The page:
Mutual inductance is a property that allows the transfer of energy from one coil to another coil nearby. So if you take this primary coil and you put it around the secondary coil (the one your coil wire is attached to) and then collapse this magnetic field that surrounds the primary coil, all of this energy is absorbed by the secondary coil. Because the secondary coil has far more coils in it than the primary coil does, the voltage is increased relative to the number of coils that it is increased over the primary coil. It's that simple.
Turns ratio: This is another factor in determining coil output. Turns ratio is simply a mathematical number for the number of coils (turns) in the primary side vs the number of turns in the secondary side of the coil. A turns ratio of 100-1 means that if there were a 100 primary coils windings on the primary side then the secondary side has 10,000 coils windings. This is very important because it has a lot to do with the peak voltage that can be obtained on the secondary side. Increase the turns ratio and you will increase the secondary output voltage but this comes at the expense of the current on the secondary side. If you increase the voltage in the secondary side you will decrease the current by a relative amount.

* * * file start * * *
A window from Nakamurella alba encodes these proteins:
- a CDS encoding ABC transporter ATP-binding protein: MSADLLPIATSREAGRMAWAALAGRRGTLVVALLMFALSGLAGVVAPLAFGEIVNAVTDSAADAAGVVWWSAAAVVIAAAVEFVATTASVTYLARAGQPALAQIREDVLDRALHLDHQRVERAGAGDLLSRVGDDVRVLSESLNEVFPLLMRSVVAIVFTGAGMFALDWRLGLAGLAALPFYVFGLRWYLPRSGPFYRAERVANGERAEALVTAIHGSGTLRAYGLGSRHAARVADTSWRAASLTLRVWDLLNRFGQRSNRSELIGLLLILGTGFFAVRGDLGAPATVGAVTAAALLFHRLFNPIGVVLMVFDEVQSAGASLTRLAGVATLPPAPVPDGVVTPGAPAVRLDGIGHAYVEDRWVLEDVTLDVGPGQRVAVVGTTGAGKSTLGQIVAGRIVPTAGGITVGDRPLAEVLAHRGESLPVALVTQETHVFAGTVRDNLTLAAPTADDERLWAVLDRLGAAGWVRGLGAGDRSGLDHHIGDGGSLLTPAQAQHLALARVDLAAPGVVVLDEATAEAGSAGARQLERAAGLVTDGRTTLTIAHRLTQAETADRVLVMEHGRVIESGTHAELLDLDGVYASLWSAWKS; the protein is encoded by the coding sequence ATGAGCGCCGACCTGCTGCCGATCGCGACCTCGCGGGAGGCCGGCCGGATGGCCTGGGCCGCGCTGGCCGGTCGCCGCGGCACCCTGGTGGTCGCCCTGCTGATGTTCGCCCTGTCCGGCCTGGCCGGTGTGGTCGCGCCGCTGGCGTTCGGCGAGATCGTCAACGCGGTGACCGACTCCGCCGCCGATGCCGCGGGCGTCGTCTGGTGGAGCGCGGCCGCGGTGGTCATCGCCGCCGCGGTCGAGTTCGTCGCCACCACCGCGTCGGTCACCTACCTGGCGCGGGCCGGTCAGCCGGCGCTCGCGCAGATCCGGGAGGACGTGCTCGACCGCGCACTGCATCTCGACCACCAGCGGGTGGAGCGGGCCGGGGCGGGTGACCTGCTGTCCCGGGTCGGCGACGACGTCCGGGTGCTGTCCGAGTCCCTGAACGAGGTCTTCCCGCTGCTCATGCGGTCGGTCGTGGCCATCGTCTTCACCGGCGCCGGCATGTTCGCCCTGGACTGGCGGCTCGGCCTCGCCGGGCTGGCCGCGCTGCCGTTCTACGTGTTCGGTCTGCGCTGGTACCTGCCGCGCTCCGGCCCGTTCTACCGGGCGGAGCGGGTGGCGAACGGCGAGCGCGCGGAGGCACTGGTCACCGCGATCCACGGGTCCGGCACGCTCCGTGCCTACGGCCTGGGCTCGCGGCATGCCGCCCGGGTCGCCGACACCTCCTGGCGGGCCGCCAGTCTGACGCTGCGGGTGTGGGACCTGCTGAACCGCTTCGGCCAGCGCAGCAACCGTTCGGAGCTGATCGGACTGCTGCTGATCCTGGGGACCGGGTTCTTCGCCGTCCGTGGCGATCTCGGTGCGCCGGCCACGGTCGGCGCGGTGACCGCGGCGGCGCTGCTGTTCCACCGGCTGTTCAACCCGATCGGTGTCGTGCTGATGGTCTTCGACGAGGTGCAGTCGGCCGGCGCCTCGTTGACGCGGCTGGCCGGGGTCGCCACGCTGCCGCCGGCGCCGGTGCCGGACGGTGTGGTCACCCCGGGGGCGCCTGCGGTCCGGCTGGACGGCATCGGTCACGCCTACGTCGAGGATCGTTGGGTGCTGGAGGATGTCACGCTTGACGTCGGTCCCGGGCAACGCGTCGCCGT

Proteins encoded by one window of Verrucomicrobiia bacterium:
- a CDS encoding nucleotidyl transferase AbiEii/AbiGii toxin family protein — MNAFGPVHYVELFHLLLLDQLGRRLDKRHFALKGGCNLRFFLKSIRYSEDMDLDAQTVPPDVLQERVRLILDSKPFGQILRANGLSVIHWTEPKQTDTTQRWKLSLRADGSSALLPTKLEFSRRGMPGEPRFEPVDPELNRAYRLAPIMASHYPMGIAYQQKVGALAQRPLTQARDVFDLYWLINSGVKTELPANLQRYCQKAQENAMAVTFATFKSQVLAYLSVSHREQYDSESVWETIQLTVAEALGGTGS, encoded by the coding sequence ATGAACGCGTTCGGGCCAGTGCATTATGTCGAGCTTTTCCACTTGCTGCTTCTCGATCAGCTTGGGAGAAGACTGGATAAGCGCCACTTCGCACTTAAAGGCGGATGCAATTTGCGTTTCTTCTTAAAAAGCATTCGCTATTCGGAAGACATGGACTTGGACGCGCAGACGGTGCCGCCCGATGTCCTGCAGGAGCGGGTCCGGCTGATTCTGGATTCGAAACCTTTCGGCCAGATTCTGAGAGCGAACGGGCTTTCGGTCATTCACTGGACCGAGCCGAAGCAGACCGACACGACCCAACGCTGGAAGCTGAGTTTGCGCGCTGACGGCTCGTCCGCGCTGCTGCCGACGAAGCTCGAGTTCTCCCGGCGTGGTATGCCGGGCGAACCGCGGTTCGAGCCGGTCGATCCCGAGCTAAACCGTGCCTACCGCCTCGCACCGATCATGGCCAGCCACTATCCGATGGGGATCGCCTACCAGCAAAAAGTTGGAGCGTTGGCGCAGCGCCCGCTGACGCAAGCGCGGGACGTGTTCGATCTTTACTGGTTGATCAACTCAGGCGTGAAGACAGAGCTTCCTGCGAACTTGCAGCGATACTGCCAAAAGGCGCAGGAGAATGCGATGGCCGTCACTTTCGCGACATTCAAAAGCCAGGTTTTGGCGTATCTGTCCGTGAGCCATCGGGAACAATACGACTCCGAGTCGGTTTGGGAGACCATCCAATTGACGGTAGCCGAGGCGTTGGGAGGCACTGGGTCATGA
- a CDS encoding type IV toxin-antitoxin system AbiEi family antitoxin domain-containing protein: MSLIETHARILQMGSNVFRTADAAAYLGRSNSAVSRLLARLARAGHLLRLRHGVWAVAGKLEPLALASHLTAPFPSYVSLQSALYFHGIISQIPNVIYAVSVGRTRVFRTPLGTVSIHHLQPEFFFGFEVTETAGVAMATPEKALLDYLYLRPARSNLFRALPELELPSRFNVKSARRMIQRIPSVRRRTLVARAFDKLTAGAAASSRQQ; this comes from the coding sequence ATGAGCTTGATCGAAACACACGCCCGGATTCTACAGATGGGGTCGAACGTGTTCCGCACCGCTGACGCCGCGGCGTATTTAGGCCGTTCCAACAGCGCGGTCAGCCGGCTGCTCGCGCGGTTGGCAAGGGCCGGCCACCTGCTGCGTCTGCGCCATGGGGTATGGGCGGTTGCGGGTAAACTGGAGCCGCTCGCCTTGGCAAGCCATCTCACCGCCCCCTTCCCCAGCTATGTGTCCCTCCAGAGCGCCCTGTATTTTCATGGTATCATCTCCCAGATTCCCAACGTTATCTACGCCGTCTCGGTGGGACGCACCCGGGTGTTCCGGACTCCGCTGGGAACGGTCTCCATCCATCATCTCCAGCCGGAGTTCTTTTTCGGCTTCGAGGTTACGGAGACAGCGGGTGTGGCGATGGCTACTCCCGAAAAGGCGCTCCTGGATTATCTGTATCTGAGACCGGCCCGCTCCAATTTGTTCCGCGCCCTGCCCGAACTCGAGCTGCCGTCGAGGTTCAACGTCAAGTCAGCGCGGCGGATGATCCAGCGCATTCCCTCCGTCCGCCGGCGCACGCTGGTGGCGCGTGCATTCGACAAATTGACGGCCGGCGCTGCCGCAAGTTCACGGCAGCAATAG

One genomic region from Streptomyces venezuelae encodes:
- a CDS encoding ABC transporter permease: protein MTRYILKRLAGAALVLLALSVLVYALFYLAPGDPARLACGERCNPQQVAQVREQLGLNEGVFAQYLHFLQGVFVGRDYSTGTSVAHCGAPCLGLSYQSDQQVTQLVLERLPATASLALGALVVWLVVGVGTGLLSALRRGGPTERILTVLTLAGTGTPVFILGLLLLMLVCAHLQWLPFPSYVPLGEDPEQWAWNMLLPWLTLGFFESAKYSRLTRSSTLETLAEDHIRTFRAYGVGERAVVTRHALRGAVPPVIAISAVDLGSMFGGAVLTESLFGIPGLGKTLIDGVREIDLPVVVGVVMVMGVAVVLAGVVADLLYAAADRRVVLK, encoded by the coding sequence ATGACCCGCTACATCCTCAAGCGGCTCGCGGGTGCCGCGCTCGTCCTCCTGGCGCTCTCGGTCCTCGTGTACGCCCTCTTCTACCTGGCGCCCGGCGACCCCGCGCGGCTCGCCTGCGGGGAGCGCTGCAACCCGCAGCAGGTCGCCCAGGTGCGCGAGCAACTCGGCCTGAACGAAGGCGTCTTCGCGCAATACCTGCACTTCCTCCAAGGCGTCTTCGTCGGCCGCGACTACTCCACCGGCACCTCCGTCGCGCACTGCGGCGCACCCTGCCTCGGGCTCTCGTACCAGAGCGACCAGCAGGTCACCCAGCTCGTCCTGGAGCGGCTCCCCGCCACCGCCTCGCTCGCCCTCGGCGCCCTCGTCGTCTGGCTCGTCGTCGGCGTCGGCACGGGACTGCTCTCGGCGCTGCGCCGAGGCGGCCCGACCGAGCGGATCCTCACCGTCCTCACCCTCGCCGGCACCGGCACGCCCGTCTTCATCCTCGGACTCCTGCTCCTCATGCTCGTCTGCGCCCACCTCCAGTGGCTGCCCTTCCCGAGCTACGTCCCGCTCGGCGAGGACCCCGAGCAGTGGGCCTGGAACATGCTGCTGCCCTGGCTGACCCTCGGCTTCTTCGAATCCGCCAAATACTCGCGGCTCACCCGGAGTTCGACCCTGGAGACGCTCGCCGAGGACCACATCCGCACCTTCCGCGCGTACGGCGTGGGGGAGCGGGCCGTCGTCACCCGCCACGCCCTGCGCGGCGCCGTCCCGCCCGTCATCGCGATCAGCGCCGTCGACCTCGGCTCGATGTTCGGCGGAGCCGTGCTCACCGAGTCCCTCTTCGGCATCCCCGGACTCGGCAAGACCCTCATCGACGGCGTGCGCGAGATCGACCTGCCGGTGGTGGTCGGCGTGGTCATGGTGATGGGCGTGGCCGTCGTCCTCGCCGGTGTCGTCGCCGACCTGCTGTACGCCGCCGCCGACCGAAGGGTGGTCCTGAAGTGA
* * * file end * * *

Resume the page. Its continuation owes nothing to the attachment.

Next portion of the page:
The output of any ignition system is determined in the engineering of the system and with points ignitions the engineers were hog tied. The power (watts) of the system is determined by the voltage and current on the primary side. The current is determined by the resistance of the circuit and the voltage on an automobile is a nominal 14 volts when running. That's also why the resistance of the coil is so important with points ignitions. You can not lower it too much or you will increase the coil primary current to a point where the points will fail or constantly just arc and not create any high voltage. Typically in a points ignition system primary current is 4 amps and about 14 volts. That equates to 56 watts (V x A = watts). At the spark plug when you are seeing 20,000 volts remember you still have a 56 watt system. You can't make energy for free. So if you have 20,000 volts with a 56 watt system you now have .0028 amps at the spark plug. Increase the spark plug gap and you will increase the voltage but you will decrease the current and decrease the duration of the spark. It's really an energy equation (joules). Spark plug gap is important. Ever notice how small it is with points ignitions? It's doubled or more with electronic ignitions. And yes, there is a reason for that. Leaner A/F ratios in the 1970s required it. Electronic ignitions have 10 amps of primary current and 14 volts. That's 140 watts of ignition power. 2.5 more than the points ignitions without doing anything more than replacing the points with a transistor. The points can not handle the 10 amps. They are only good for about a maximum of 4 amps. A transistor can easily handle 10 Amps. What this means is that the output voltage at the spark plug is 2.5 times higher. That's something to brag about.